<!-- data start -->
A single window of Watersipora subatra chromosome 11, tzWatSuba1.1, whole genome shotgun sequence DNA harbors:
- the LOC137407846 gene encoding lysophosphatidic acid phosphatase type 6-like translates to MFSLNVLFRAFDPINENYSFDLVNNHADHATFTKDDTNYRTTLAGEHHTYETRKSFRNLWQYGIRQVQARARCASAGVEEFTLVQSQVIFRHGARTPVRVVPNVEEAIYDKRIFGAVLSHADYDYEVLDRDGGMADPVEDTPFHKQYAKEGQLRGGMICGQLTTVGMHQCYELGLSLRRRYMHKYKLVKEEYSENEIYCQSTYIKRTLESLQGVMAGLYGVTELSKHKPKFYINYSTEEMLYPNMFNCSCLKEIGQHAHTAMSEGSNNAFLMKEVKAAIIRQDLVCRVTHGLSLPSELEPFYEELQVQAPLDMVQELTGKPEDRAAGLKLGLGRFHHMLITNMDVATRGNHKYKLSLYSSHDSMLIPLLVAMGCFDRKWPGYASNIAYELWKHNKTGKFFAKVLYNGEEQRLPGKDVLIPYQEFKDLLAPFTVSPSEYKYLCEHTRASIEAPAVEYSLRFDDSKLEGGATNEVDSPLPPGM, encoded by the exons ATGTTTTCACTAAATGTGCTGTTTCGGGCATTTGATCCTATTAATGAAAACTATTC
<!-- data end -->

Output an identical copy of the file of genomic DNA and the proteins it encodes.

A single window of Watersipora subatra chromosome 11, tzWatSuba1.1, whole genome shotgun sequence DNA harbors:
- the LOC137407846 gene encoding lysophosphatidic acid phosphatase type 6-like translates to MFSLNVLFRAFDPINENYSFDLVNNHADHATFTKDDTNYRTTLAGEHHTYETRKSFRNLWQYGIRQVQARARCASAGVEEFTLVQSQVIFRHGARTPVRVVPNVEEAIYDKRIFGAVLSHADYDYEVLDRDGGMADPVEDTPFHKQYAKEGQLRGGMICGQLTTVGMHQCYELGLSLRRRYMHKYKLVKEEYSENEIYCQSTYIKRTLESLQGVMAGLYGVTELSKHKPKFYINYSTEEMLYPNMFNCSCLKEIGQHAHTAMSEGSNNAFLMKEVKAAIIRQDLVCRVTHGLSLPSELEPFYEELQVQAPLDMVQELTGKPEDRAAGLKLGLGRFHHMLITNMDVATRGNHKYKLSLYSSHDSMLIPLLVAMGCFDRKWPGYASNIAYELWKHNKTGKFFAKVLYNGEEQRLPGKDVLIPYQEFKDLLAPFTVSPSEYKYLCEHTRASIEAPAVEYSLRFDDSKLEGGATNEVDSPLPPGM, encoded by the exons ATGTTTTCACTAAATGTGCTGTTTCGGGCATTTGATCCTATTAATGAAAACTATTC